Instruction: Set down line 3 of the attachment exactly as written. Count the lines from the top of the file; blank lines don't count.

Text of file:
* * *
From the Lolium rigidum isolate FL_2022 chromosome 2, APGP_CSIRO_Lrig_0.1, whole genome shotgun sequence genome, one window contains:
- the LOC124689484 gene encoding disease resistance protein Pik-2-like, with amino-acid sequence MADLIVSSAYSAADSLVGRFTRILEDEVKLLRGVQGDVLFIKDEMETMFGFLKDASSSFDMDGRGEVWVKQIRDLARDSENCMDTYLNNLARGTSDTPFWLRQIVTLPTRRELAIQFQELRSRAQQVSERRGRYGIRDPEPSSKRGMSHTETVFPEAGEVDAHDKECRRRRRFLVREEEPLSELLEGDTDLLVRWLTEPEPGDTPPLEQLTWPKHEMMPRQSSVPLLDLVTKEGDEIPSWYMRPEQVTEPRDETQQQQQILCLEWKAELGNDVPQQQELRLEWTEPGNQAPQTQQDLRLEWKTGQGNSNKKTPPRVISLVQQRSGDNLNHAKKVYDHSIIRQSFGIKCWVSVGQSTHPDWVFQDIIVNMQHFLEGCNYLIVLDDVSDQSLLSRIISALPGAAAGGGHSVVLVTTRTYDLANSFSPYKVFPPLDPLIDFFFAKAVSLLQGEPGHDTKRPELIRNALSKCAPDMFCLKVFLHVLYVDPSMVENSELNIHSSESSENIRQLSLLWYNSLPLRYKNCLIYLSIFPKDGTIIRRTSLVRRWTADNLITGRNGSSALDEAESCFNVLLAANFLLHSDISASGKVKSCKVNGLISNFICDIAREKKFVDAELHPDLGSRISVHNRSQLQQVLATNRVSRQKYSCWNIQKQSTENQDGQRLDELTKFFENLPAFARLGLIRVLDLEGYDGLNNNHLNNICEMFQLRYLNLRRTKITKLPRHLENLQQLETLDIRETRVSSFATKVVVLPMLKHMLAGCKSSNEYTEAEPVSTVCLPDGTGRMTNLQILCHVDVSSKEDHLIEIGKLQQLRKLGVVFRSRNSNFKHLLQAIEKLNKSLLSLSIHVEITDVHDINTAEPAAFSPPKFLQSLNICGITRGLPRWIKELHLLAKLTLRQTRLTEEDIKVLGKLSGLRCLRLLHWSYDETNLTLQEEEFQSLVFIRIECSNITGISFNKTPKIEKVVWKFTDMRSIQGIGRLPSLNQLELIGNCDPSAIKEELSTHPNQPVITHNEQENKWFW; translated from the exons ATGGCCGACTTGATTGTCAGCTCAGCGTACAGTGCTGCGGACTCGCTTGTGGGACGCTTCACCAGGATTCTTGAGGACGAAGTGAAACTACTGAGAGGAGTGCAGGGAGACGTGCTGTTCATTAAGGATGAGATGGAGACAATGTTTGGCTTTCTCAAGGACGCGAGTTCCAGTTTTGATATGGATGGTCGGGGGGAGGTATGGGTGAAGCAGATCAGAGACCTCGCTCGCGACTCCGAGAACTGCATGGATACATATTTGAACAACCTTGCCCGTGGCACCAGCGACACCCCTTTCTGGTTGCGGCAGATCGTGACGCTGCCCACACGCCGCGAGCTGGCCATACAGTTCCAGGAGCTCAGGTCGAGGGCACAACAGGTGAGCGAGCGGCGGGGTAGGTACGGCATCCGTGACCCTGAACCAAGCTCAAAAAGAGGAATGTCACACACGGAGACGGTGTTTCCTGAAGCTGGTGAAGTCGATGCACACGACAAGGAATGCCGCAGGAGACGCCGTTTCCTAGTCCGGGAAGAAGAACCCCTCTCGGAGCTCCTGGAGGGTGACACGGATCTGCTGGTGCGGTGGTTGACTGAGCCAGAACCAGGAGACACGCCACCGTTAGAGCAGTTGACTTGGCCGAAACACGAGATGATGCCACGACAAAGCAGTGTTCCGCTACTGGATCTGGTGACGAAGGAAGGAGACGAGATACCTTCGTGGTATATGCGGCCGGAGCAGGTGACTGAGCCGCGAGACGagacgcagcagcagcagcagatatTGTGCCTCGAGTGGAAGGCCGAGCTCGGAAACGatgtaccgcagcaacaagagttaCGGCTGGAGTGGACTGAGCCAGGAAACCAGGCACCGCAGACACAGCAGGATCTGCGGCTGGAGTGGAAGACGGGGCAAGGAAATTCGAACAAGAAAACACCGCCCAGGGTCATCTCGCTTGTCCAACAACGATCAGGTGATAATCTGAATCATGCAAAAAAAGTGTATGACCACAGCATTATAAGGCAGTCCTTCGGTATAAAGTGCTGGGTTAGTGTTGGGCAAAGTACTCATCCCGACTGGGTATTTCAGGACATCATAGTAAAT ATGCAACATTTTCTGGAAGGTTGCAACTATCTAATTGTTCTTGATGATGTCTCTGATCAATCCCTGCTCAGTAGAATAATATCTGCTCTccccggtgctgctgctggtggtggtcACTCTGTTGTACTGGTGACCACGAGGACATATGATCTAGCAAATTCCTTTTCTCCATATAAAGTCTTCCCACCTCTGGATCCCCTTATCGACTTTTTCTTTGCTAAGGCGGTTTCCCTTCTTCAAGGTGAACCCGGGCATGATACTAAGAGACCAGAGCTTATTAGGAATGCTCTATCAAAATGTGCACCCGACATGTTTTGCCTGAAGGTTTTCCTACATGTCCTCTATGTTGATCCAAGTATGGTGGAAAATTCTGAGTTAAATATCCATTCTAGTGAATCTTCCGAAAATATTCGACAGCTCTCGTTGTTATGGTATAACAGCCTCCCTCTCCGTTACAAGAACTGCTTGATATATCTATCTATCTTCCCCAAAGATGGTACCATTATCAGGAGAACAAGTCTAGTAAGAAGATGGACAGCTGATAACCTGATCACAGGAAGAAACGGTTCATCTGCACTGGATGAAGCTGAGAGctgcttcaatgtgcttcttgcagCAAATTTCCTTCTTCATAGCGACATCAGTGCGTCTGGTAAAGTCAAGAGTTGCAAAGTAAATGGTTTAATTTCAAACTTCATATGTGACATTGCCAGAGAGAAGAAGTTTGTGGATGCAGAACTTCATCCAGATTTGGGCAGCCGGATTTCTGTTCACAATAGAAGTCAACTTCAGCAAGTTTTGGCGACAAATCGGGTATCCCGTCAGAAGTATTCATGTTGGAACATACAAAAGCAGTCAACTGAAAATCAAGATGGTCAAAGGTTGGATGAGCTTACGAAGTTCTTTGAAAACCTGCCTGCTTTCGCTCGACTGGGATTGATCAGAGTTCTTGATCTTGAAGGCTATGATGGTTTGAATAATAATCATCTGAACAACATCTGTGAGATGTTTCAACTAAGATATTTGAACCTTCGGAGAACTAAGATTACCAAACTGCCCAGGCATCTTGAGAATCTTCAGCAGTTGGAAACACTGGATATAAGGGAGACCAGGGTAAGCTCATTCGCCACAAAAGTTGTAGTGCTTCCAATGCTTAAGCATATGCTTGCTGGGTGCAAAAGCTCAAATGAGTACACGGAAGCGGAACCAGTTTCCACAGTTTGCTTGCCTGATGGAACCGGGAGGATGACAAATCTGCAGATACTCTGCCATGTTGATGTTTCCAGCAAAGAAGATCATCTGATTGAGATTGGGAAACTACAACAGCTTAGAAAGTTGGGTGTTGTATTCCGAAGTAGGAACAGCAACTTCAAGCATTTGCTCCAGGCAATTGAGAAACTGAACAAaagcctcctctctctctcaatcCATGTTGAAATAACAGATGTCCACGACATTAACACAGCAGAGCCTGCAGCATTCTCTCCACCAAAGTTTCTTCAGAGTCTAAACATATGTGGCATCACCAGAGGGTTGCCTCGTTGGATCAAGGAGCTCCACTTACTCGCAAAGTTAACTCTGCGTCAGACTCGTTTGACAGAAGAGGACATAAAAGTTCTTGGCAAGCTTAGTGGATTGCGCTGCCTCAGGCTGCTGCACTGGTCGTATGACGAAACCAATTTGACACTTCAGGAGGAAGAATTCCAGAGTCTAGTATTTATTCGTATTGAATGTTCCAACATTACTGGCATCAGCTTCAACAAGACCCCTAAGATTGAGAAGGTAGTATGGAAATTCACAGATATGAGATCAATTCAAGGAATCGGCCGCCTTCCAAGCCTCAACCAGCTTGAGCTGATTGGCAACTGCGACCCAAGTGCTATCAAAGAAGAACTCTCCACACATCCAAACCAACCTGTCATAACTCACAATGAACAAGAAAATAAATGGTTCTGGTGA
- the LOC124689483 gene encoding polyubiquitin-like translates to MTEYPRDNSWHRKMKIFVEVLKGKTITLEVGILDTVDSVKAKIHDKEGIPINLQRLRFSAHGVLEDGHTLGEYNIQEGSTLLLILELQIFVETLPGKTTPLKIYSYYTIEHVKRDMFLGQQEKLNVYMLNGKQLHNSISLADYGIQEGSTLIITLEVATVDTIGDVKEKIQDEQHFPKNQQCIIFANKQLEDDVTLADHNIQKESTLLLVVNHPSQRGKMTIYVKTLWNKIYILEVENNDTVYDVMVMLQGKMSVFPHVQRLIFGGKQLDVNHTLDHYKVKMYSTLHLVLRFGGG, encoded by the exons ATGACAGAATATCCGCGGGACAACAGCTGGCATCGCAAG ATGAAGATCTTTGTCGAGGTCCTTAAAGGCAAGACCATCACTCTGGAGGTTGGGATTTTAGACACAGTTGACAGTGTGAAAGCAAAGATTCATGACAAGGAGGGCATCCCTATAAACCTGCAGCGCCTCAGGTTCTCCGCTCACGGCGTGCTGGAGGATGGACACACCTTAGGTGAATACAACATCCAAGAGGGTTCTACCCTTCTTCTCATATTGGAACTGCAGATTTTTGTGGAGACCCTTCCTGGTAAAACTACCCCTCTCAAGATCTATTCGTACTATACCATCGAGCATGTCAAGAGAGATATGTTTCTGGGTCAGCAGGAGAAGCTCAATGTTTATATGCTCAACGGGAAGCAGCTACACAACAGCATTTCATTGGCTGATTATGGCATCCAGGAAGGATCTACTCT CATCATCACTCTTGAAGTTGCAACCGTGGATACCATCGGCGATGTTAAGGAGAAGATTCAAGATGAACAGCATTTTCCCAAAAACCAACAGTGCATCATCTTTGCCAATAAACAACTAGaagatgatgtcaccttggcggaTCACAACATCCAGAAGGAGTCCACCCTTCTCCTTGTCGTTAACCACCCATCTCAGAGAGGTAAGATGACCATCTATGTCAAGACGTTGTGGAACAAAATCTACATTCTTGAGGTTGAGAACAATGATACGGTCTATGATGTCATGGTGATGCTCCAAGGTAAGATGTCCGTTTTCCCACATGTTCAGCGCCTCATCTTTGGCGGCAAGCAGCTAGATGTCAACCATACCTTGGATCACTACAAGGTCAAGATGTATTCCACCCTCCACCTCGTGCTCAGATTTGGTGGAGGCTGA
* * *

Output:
- the LOC124689483 gene encoding polyubiquitin-like translates to MTEYPRDNSWHRKMKIFVEVLKGKTITLEVGILDTVDSVKAKIHDKEGIPINLQRLRFSAHGVLEDGHTLGEYNIQEGSTLLLILELQIFVETLPGKTTPLKIYSYYTIEHVKRDMFLGQQEKLNVYMLNGKQLHNSISLADYGIQEGSTLIITLEVATVDTIGDVKEKIQDEQHFPKNQQCIIFANKQLEDDVTLADHNIQKESTLLLVVNHPSQRGKMTIYVKTLWNKIYILEVENNDTVYDVMVMLQGKMSVFPHVQRLIFGGKQLDVNHTLDHYKVKMYSTLHLVLRFGGG, encoded by the exons ATGACAGAATATCCGCGGGACAACAGCTGGCATCGCAAG ATGAAGATCTTTGTCGAGGTCCTTAAAGGCAAGACCATCACTCTGGAGGTTGGGATTTTAGACACAGTTGACAGTGTGAAAGCAAAGATTCATGACAAGGAGGGCATCCCTATAAACCTGCAGCGCCTCAGGTTCTCCGCTCACGGCGTGCTGGAGGATGGACACACCTTAGGTGAATACAACATCCAAGAGGGTTCTACCCTTCTTCTCATATTGGAACTGCAGATTTTTGTGGAGACCCTTCCTGGTAAAACTACCCCTCTCAAGATCTATTCGTACTATACCATCGAGCATGTCAAGAGAGATATGTTTCTGGGTCAGCAGGAGAAGCTCAATGTTTATATGCTCAACGGGAAGCAGCTACACAACAGCATTTCATTGGCTGATTATGGCATCCAGGAAGGATCTACTCT CATCATCACTCTTGAAGTTGCAACCGTGGATACCATCGGCGATGTTAAGGAGAAGATTCAAGATGAACAGCATTTTCCCAAAAACCAACAGTGCATCATCTTTGCCAATAAACAACTAGaagatgatgtcaccttggcggaTCACAACATCCAGAAGGAGTCCACCCTTCTCCTTGTCGTTAACCACCCATCTCAGAGAGGTAAGATGACCATCTATGTCAAGACGTTGTGGAACAAAATCTACATTCTTGAGGTTGAGAACAATGATACGGTCTATGATGTCATGGTGATGCTCCAAGGTAAGATGTCCGTTTTCCCACATGTTCAGCGCCTCATCTTTGGCGGCAAGCAGCTAGATGTCAACCATACCTTGGATCACTACAAGGTCAAGATGTATTCCACCCTCCACCTCGTGCTCAGATTTGGTGGAGGCTGA